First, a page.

Monday Market Commentary: Mortgage Rates Hold Steady

by Alex Stenback on November 17, 2008

Last Week:
Despite a week in which the economic news could not have been more dour – a climate which normally bodes well for lower interest rates – mortgage rates were unable to make any meaningful progress lower.

Beyond the poor economic picture that is taking shape, a decline in mortgage rates was arrested by lingering concerns over the level of Federal backing Fannie and Freddie have – government officials made clear that though they stand behind "Frannie" they do not enjoy a full faith and credit guarantee. 

That means that mortgage backed paper is less attractive than other investments, such as treasury securities and FDIC guaranteed bank deposits that carry such guarantees. Demand suffers as a result, keeping mortgage rates higher than they could be.

There were also some technical factors at play here – mortgage bond pricing is up against a couple of stout resistance points – making any improvement difficult.

This Week:
The economic calendar this week gives markets participants a full helping of data to consume and assimilate.  The data is expected to reflect a weak and recessionary economy.

Tuesday and Wednesday, we'll get a reading on inflation at both the wholesale and street level via the producer and consumer price indices.  Thursday's Philadelphia Fed index will provide a measure manufacturing activity. Weakness in manufacturing and an absence of inflation would be beneficial to the cause (lower rates.)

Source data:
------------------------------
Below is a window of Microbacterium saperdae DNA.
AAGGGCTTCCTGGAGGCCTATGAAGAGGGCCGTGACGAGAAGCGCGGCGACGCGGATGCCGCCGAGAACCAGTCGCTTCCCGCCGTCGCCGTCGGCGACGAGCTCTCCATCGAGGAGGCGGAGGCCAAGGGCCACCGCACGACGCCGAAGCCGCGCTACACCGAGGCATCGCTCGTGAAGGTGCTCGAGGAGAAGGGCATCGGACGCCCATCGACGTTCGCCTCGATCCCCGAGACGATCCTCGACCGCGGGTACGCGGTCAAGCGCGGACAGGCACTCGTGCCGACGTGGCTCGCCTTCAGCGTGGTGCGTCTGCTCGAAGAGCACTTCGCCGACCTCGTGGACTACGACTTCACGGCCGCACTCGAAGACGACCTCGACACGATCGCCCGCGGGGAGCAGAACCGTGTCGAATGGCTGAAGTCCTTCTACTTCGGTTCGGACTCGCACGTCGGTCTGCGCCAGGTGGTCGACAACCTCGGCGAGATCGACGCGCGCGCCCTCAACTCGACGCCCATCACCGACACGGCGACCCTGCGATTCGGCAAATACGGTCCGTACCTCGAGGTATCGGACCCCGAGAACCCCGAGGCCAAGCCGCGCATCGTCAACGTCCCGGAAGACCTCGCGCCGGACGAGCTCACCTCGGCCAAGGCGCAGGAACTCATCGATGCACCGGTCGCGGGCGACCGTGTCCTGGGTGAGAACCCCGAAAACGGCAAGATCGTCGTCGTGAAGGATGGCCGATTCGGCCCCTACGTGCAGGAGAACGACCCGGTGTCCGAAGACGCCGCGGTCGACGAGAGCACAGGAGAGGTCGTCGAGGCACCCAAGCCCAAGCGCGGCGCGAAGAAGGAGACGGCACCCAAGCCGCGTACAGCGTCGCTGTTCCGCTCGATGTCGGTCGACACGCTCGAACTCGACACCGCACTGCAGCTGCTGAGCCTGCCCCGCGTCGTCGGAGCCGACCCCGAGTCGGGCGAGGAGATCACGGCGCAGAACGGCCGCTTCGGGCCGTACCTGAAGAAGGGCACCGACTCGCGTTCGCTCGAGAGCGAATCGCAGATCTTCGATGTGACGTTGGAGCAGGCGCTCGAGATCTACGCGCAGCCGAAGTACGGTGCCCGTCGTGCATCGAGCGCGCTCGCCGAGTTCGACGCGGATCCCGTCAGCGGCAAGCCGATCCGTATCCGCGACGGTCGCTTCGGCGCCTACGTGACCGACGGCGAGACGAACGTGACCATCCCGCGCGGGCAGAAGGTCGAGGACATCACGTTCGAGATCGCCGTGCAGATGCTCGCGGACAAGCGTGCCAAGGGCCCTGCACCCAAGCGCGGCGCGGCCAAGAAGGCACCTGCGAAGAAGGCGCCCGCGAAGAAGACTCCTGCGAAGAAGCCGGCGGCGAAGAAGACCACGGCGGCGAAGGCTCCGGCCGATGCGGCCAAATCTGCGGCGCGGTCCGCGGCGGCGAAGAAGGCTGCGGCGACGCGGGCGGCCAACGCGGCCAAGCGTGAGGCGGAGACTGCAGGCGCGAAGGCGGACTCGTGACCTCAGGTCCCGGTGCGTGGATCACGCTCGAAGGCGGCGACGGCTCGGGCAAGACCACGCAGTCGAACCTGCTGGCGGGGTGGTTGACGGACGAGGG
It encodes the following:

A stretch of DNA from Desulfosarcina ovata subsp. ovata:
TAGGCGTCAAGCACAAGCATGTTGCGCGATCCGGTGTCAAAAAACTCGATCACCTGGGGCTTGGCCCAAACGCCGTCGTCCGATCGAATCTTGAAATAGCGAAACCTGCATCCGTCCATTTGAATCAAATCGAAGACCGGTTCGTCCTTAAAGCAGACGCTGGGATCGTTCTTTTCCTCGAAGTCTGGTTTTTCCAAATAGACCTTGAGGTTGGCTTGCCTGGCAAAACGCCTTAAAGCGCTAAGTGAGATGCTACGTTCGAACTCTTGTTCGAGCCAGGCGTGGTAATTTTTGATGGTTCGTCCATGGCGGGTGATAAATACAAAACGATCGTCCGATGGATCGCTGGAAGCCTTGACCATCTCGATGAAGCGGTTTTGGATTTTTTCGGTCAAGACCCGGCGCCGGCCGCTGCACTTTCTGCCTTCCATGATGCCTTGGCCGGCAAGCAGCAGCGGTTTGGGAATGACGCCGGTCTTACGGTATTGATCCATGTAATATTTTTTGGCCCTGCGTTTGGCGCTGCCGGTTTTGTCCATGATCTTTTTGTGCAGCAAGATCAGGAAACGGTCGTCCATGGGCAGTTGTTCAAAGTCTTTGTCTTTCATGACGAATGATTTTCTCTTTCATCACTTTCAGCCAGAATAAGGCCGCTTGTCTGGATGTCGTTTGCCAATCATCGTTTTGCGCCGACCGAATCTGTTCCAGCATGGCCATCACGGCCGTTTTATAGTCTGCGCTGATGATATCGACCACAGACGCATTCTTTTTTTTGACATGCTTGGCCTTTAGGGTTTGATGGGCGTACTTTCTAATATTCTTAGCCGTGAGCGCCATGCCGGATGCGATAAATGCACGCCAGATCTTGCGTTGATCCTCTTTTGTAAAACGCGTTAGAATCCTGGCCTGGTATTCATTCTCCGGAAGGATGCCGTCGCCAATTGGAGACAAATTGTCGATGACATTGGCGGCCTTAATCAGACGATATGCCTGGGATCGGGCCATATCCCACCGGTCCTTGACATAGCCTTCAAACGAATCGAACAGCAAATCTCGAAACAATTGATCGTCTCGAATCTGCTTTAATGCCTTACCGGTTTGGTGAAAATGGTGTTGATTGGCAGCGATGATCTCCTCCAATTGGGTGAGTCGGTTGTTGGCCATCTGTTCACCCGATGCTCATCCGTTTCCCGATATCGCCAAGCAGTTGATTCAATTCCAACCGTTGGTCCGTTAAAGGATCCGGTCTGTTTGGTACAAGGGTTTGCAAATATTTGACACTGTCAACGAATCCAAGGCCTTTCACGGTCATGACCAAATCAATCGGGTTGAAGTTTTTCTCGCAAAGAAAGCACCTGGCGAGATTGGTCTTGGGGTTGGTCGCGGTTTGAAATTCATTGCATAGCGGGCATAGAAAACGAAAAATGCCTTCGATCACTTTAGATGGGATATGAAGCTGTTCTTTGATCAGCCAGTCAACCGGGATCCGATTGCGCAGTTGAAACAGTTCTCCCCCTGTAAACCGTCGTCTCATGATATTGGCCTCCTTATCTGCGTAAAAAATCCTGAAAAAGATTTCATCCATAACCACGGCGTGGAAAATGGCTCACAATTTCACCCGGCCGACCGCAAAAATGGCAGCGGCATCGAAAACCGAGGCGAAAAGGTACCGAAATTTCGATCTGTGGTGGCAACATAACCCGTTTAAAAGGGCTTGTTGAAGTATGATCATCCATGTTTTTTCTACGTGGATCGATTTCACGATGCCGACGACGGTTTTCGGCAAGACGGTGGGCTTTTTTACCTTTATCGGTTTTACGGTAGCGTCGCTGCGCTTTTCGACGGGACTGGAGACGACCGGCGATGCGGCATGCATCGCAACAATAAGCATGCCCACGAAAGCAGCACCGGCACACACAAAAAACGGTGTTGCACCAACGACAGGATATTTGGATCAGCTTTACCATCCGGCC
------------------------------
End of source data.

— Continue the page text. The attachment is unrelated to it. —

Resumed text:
Wedensday's report on housing starts and building permits is expected to show a construction industry in full retreat.

The political/financial tides will also be in full flow this week as issues such as an automaker bailout, the growing line for government largesse, and the shape of future efforts at re-ballasting the economy are earnestly debated by politicians, industry leaders, and television's yakker class.

At any rate, a poor economy generally presents the proper conditions for rates to staw low or decline, but be aware that political/finacial events in the short term can cause mortgage rates to oscillate, so a cautious approach is warranted when considering when to lock in.
Watching Mortgage Rates? Get multiple daily updates on mortgage rates and the events that move them, via the Web, IM, or your phone by subscribing to our Twitter feed right here.

{ 1 comment… read it below or add one }

Rochester real estate attorney November 17, 2008 at 5:08 pm

i hope the market steadies up so we can all decide what do to with our homes

Leave a Comment


Previous post:

Next post: